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Assessment of the gene mosaicism burden in blood and its implications for immune disorders

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dc.contributor.author Solís Moruno, Manuel
dc.contributor.author Mensa Vilaró, Anna
dc.contributor.author Batlle Masó, Laura, 1993-
dc.contributor.author Lobón, Irene
dc.contributor.author Bonet, Núria
dc.contributor.author Marquès i Bonet, Tomàs, 1975-
dc.contributor.author Aróstegui, Juan Ignacio
dc.contributor.author Casals López, Ferran
dc.date.accessioned 2021-08-04T05:58:09Z
dc.date.available 2021-08-04T05:58:09Z
dc.date.issued 2021
dc.identifier.citation Solís-Moruno M, Mensa-Vilaró A, Batlle-Masó L, Lobón I, Bonet N, Marquès-Bonet T, Aróstegui JI, Casals F. Assessment of the gene mosaicism burden in blood and its implications for immune disorders. Sci Rep. 2021;11(1):12940. DOI: 10.1038/s41598-021-92381-y
dc.identifier.issn 2045-2322
dc.identifier.uri http://hdl.handle.net/10230/48309
dc.description.abstract There are increasing evidences showing the contribution of somatic genetic variants to non-cancer diseases. However, their detection using massive parallel sequencing methods still has important limitations. In addition, the relative importance and dynamics of somatic variation in healthy tissues are not fully understood. We performed high-depth whole-exome sequencing in 16 samples from patients with a previously determined pathogenic somatic variant for a primary immunodeficiency and tested different variant callers detection ability. Subsequently, we explored the load of somatic variants in the whole blood of these individuals and validated it by amplicon-based deep sequencing. Variant callers allowing low frequency read thresholds were able to detect most of the variants, even at very low frequencies in the tissue. The genetic load of somatic coding variants detectable in whole blood is low, ranging from 1 to 2 variants in our dataset, except for one case with 17 variants compatible with clonal haematopoiesis under genetic drift. Because of the ability we demonstrated to detect this type of genetic variation, and its relevant role in disorders such as primary immunodeficiencies, we suggest considering this model of gene mosaicism in future genetic studies and considering revisiting previous massive parallel sequencing data in patients with negative results.
dc.description.sponsorship This study was funded by grants SAF2015-68472-C2-2-R from the Ministerio de Economía y Competitividad (Spain), RTI2018-096824-B-C22 grant from the Spanish Ministry of Science, Innovation and Universities co-financed by FEDER and by Direcció General de Recerca, Generalitat de Catalunya (2017SGR-702) to F.C. M.S.-M. is supported by the Ministerio de Economía y Competitividad, Spain (Maria de Maetzu grant MDM-2014-0370-16-3). L.B.-M. is supported by a Formació de personal Investigador fellowship from Generalitat de Catalunya (2018_FI_B00072). T.M-B. is supported by BFU2017-86471-P (MINECO/FEDER, UE), U01 MH106874 grant, Howard Hughes International Early Career, Obra Social "La Caixa" and Secretaria d’Universitats i Recerca and CERCA Programme del Departament d’Economia i Coneixement de la Generalitat de Catalunya (GRC 2017 SGR 880). Supported in part by CERCA Programme/Generalitat de Catalunya (JI.A.), SAF2015-68472-C2-1-R grant from the Ministerio de Economía y Competitividad (Spain) co-financed by European Regional Development Fund (ERDF) (JI.A.), RTI2018-096824-B-C21 grant from the Ministerio de Ciencia, Innovación y Universidades (Spain) co-financed by ERDF (JI.A.), AC15/00027 grant from the Instituto de Salud Carlos III / Transnational Research Projects on Rare Diseases (JI.A.).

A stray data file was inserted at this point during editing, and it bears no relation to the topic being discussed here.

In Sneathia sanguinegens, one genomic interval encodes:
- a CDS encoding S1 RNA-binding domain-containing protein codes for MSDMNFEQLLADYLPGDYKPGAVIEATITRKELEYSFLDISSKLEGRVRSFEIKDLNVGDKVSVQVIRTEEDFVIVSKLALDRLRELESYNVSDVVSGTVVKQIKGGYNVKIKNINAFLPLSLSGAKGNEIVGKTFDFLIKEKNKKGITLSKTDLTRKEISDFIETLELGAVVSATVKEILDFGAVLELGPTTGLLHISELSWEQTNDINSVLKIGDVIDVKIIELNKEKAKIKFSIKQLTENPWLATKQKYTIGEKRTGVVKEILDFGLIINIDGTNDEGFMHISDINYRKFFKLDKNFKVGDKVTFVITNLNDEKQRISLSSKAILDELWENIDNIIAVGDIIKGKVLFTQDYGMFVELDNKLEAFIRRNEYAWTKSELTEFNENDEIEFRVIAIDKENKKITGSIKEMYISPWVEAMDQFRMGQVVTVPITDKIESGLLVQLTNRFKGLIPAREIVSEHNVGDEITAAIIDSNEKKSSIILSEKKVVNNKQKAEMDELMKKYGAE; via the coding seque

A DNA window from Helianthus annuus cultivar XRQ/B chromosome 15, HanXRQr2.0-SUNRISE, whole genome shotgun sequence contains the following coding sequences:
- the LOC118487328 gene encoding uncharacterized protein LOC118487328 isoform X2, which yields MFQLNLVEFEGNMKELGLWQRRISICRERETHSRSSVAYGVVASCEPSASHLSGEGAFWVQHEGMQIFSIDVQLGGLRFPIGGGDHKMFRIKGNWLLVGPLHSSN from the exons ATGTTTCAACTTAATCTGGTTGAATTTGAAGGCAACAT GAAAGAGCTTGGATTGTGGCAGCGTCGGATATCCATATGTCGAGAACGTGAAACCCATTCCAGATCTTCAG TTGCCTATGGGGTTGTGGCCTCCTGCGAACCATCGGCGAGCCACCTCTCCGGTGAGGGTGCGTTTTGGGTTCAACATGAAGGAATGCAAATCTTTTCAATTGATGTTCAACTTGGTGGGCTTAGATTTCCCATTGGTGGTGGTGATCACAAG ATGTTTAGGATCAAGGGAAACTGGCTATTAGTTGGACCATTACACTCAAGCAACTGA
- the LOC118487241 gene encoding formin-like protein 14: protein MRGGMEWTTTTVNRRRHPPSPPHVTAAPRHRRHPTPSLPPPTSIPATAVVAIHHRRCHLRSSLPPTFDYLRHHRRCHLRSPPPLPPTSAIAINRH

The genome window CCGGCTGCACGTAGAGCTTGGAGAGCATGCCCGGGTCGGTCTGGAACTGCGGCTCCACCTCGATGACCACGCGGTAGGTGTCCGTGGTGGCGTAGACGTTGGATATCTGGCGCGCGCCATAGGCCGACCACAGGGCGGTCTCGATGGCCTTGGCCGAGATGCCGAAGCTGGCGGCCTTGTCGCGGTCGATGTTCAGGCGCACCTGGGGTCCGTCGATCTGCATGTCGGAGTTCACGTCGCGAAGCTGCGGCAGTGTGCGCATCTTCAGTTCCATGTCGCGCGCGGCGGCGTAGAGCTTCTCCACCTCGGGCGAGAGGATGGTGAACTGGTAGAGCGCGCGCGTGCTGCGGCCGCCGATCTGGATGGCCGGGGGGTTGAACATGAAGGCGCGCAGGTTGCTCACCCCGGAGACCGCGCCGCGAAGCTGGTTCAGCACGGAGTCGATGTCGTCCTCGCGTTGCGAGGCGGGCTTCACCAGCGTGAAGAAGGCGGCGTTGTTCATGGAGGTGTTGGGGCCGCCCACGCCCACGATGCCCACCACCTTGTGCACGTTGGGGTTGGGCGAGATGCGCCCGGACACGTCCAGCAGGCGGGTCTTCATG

dc.format.mimetype application/pdf
dc.language.iso eng
dc.publisher Nature Research
dc.relation.ispartof Sci Rep. 2021;11(1):12940
dc.rights © The Author(s) 2021. Open Access This article is licensed under a Creative Commons Attribution 4.0 International License, which permits use, sharing, adaptation, distribution and reproduction in any medium or format, as long as you give appropriate credit to the original author(s) and the source, provide a link to the Creative Commons licence, and indicate if changes were made. The images or other third party material in this article are included in the article's Creative Commons licence, unless indicated otherwise in a credit line to the material. If material is not included in the article's Creative Commons licence and your intended use is not permitted by statutory regulation or exceeds the permitted use, you will need to obtain permission directly from the copyright holder. To view a copy of this licence, visit http://creativecommons.org/licenses/by/4.0/.
dc.rights.uri http://creativecommons.org/licenses/by/4.0/
dc.title Assessment of the gene mosaicism burden in blood and its implications for immune disorders
dc.type info:eu-repo/semantics/article
dc.identifier.doi http://dx.doi.org/10.1038/s41598-021-92381-y
dc.subject.keyword Bioinformatics
dc.subject.keyword Diseases
dc.subject.keyword Genetics
dc.subject.keyword Genomic analysis
dc.subject.keyword Immunology
dc.subject.keyword Medical research
dc.relation.projectID info:eu-repo/grantAgreement/ES/1PE/SAF2015-68472-C2-2-R
dc.relation.projectID info:eu-repo/grantAgreement/ES/2PE/RTI2018-096824-B-C22
dc.relation.projectID info:eu-repo/grantAgreement/ES/2PE/BFU2017-86471-P
dc.relation.projectID info:eu-repo/grantAgreement/ES/1PE/SAF2015-68472-C2-1-R
dc.relation.projectID info:eu-repo/grantAgreement/ES/2PE/RTI2018-096824-B-C21
dc.rights.accessRights info:eu-repo/semantics/openAccess
dc.type.version info:eu-repo/semantics/publishedVersion

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